BERLIN (Reuters) - A drop-off in major currency market volatility may be due as much to banking regulations and a row over alleged manipulation as to ultra-low interest rates in the developed world, industry figures said on Friday.
Meeting at one of the year’s big foreign exchange gatherings in Berlin, officials from banks, trading platforms and brokerages said the industry is becoming increasingly hamstrung as banks struggle with new rules and a series of investigations into alleged wrongdoing around daily benchmark “fixings”.
Behind the numbers showing currency markets are worth more than $5 trillion daily, volatility, the lifeblood on which investors depend to rack up profits, is close to all-time lows. Three months into 2014, players are increasingly concerned about when it will pick up for the major currencies.
The running assumption of most has been that the fall-off in the vigor of price moves and speculation is due mainly to the almost identical and very low returns offered by official rates on dollars, euros, sterling, francs or yen.
But noticeably there was little lasting impact on volatility from significant statements by the heads of the Bundesbank and the U.S. Federal Reserve over the past two weeks. If the malaise turns out to be due more to the fallout of banks’ efforts to shore up capital and control dealing rooms more tightly, it may leave the market in the doldrums for far longer.
“As far as I‘m concerned it’s obvious that the banks are simply not able to take as much risk as they were and that is having an impact on volatility,” said a senior official with one leading trading platform, asking not to be named.
“In the past, when something happened that looked worth trading on, people would just jump on it and the herd would follow. Now people see something happening and they simply don’t have the ability to go out there and do something.”
If anything was supposed to awaken the major markets from a months-long slumber it was a stronger message on U.S. interest rates like that given by Fed chief Janet Yellen last week.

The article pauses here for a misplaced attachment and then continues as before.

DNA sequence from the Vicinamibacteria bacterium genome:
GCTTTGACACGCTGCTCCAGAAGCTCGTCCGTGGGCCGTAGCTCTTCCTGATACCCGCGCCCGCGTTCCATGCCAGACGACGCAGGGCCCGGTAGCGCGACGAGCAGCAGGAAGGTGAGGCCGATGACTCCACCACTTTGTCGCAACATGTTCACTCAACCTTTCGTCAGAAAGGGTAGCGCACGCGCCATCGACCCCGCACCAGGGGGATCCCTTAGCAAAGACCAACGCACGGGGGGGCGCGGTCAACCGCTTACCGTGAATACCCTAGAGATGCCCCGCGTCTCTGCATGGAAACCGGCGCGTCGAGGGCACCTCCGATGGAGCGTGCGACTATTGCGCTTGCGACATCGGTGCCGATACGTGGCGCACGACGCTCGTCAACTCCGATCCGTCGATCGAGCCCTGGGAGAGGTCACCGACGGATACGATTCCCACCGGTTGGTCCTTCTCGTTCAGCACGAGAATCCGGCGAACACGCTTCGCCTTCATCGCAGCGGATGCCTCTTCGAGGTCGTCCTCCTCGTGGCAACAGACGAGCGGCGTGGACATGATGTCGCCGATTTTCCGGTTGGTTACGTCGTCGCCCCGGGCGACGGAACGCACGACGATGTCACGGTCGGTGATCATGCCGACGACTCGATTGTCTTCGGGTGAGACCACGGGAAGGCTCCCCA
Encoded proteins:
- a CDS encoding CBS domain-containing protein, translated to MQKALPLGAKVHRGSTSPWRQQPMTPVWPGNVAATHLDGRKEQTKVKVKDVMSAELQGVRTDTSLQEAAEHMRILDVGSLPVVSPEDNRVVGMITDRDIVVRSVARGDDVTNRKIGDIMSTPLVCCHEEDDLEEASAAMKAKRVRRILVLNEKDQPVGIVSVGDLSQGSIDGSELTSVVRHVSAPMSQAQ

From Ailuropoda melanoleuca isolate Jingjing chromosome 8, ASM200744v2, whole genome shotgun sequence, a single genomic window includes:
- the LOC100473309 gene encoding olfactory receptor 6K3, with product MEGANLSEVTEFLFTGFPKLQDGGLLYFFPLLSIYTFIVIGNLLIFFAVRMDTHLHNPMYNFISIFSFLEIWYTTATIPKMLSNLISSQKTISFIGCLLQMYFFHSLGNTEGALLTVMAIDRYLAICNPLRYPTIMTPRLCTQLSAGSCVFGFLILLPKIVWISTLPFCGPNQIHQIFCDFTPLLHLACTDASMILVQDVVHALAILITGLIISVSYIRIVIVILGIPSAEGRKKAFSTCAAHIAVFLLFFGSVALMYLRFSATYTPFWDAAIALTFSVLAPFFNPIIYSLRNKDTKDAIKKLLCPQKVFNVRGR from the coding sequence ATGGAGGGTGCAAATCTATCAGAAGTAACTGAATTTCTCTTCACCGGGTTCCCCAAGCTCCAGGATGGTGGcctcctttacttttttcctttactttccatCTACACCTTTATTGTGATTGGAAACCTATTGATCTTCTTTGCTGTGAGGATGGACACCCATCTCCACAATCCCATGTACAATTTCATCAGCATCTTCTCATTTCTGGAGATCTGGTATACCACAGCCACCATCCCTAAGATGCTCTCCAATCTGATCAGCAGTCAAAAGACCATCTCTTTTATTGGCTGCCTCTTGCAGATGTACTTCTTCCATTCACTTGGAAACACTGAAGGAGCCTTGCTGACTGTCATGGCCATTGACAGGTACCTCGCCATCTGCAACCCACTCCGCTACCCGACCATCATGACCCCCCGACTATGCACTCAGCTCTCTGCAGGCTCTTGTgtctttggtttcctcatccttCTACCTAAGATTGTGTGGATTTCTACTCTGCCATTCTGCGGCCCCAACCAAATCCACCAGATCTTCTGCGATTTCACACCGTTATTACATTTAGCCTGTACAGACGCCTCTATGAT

Yet 10 days on, most of the main currency pairs are back in the tight ranges that have dominated in some cases since as far back as 2010.
Volatility, measured in the market by “Vols” options contracts, is the degree to which prices move up or down. The less there is, the more dealing rooms will struggle to meet targets for annual trading returns.
“It has been like this before but it certainly doesn’t bode well,” said a forex dealer with one London bank. “We would expect February and March to be our busier time but there is very little happening.”
Opinion is divided, but many participants speculate there is another factor at play: the official probes into market manipulation that bankers say have forced all of the major banks to look again at how their dealing rooms operate.
“One can certainly ask how much what is going on is related to the fact that some people in the market have been given a reason to pause and consider if everything they were doing was strictly above board,” says the same dealer.
“A lot of people have pulled in their claws and maybe that is at the heart of this.”
Others point to the strong moves on a number of emerging currencies this year as evidence that the market is still ready to jump on a clear investment story.
“If this had really been about the fixing scandal, we wouldn’t have seen those moves,” said an official from the broker arm of another London-based bank. “It is just there is no story to hang your hat on with the majors. The problem is that unless China’s economy blows up, that may not change in a hurry.”
Editing by Ruth Pitchford